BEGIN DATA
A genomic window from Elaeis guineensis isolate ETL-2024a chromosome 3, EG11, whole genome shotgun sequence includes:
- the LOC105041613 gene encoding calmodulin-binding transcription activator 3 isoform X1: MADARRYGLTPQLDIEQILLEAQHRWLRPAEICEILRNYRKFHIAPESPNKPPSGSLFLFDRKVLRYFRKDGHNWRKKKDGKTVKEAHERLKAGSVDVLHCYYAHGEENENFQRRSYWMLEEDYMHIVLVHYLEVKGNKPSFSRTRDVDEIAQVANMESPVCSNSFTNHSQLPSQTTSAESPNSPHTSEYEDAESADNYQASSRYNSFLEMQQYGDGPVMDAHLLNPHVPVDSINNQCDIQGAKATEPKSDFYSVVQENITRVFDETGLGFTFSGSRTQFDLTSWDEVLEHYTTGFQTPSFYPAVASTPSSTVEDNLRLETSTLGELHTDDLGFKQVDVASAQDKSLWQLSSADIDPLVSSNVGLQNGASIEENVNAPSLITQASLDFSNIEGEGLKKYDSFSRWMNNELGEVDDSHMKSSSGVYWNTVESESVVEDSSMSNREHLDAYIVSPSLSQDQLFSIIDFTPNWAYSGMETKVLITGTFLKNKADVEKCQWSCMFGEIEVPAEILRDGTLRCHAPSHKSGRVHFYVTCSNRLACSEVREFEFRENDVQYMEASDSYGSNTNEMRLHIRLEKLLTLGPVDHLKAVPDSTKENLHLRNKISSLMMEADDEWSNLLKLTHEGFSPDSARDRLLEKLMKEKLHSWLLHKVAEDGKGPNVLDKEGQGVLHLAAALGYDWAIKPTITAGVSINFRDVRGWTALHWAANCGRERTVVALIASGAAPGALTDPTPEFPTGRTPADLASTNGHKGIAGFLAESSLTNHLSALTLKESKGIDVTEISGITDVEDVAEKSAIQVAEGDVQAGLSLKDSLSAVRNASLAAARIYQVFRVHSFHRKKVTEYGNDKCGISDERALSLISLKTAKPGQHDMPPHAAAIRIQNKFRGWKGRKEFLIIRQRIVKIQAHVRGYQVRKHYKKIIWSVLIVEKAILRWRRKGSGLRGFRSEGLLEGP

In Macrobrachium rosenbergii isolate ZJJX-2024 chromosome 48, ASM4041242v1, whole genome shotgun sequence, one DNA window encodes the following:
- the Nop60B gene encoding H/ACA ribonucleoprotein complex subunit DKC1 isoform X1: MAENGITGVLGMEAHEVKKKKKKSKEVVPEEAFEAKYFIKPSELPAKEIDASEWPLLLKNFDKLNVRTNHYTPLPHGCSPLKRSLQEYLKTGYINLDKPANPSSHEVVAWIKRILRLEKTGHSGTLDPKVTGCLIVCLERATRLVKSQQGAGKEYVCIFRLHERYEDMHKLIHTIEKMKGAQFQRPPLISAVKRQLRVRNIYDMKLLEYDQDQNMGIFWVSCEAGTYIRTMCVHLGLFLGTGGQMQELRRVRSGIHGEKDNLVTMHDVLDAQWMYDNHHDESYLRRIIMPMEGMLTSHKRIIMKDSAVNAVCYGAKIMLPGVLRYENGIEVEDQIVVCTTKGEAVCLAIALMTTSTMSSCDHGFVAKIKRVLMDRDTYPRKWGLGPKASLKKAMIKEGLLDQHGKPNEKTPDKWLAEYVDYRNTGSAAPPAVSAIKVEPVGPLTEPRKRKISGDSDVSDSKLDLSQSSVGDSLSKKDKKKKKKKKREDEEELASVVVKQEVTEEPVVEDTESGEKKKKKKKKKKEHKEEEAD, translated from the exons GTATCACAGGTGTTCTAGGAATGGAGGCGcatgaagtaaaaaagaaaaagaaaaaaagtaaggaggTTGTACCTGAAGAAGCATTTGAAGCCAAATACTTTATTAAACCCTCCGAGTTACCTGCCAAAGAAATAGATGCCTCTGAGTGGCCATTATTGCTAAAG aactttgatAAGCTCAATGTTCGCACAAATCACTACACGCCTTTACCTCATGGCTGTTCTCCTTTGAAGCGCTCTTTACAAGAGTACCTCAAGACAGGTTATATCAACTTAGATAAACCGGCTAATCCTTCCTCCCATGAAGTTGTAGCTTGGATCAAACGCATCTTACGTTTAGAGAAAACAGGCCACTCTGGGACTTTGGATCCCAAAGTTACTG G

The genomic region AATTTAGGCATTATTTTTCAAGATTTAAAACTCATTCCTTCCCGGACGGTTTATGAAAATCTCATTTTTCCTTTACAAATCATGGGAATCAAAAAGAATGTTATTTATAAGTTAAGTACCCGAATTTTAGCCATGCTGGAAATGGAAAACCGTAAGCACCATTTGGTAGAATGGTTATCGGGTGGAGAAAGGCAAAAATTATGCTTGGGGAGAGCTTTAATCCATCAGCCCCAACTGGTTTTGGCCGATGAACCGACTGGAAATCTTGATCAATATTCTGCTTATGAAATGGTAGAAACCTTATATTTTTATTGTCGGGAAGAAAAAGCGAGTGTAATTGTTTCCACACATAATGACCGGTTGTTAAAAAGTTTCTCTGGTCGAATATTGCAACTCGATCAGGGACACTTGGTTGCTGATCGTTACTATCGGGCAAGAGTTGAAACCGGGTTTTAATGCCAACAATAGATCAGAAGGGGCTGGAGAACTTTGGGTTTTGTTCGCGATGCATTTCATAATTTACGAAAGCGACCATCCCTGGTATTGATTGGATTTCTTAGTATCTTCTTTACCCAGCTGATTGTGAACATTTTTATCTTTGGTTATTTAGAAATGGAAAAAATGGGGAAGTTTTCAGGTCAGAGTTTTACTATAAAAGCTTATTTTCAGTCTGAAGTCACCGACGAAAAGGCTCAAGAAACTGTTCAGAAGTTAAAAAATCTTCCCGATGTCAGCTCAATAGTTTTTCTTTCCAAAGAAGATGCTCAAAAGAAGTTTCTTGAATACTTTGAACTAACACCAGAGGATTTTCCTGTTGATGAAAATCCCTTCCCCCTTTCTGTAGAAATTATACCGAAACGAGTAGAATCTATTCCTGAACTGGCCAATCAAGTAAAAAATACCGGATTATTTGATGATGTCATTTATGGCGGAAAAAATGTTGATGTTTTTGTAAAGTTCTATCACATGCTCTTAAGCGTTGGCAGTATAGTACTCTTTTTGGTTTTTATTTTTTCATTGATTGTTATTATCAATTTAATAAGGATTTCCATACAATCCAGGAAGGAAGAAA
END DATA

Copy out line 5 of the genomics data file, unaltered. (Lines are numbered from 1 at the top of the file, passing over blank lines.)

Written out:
The genomic region AATTTAGGCATTATTTTTCAAGATTTAAAACTCATTCCTTCCCGGACGGTTTATGAAAATCTCATTTTTCCTTTACAAATCATGGGAATCAAAAAGAATGTTATTTATAAGTTAAGTACCCGAATTTTAGCCATGCTGGAAATGGAAAACCGTAAGCACCATTTGGTAGAATGGTTATCGGGTGGAGAAAGGCAAAAATTATGCTTGGGGAGAGCTTTAATCCATCAGCCCCAACTGGTTTTGGCCGATGAACCGACTGGAAATCTTGATCAATATTCTGCTTATGAAATGGTAGAAACCTTATATTTTTATTGTCGGGAAGAAAAAGCGAGTGTAATTGTTTCCACACATAATGACCGGTTGTTAAAAAGTTTCTCTGGTCGAATATTGCAACTCGATCAGGGACACTTGGTTGCTGATCGTTACTATCGGGCAAGAGTTGAAACCGGGTTTTAATGCCAACAATAGATCAGAAGGGGCTGGAGAACTTTGGGTTTTGTTCGCGATGCATTTCATAATTTACGAAAGCGACCATCCCTGGTATTGATTGGATTTCTTAGTATCTTCTTTACCCAGCTGATTGTGAACATTTTTATCTTTGGTTATTTAGAAATGGAAAAAATGGGGAAGTTTTCAGGTCAGAGTTTTACTATAAAAGCTTATTTTCAGTCTGAAGTCACCGACGAAAAGGCTCAAGAAACTGTTCAGAAGTTAAAAAATCTTCCCGATGTCAGCTCAATAGTTTTTCTTTCCAAAGAAGATGCTCAAAAGAAGTTTCTTGAATACTTTGAACTAACACCAGAGGATTTTCCTGTTGATGAAAATCCCTTCCCCCTTTCTGTAGAAATTATACCGAAACGAGTAGAATCTATTCCTGAACTGGCCAATCAAGTAAAAAATACCGGATTATTTGATGATGTCATTTATGGCGGAAAAAATGTTGATGTTTTTGTAAAGTTCTATCACATGCTCTTAAGCGTTGGCAGTATAGTACTCTTTTTGGTTTTTATTTTTTCATTGATTGTTATTATCAATTTAATAAGGATTTCCATACAATCCAGGAAGGAAGAAA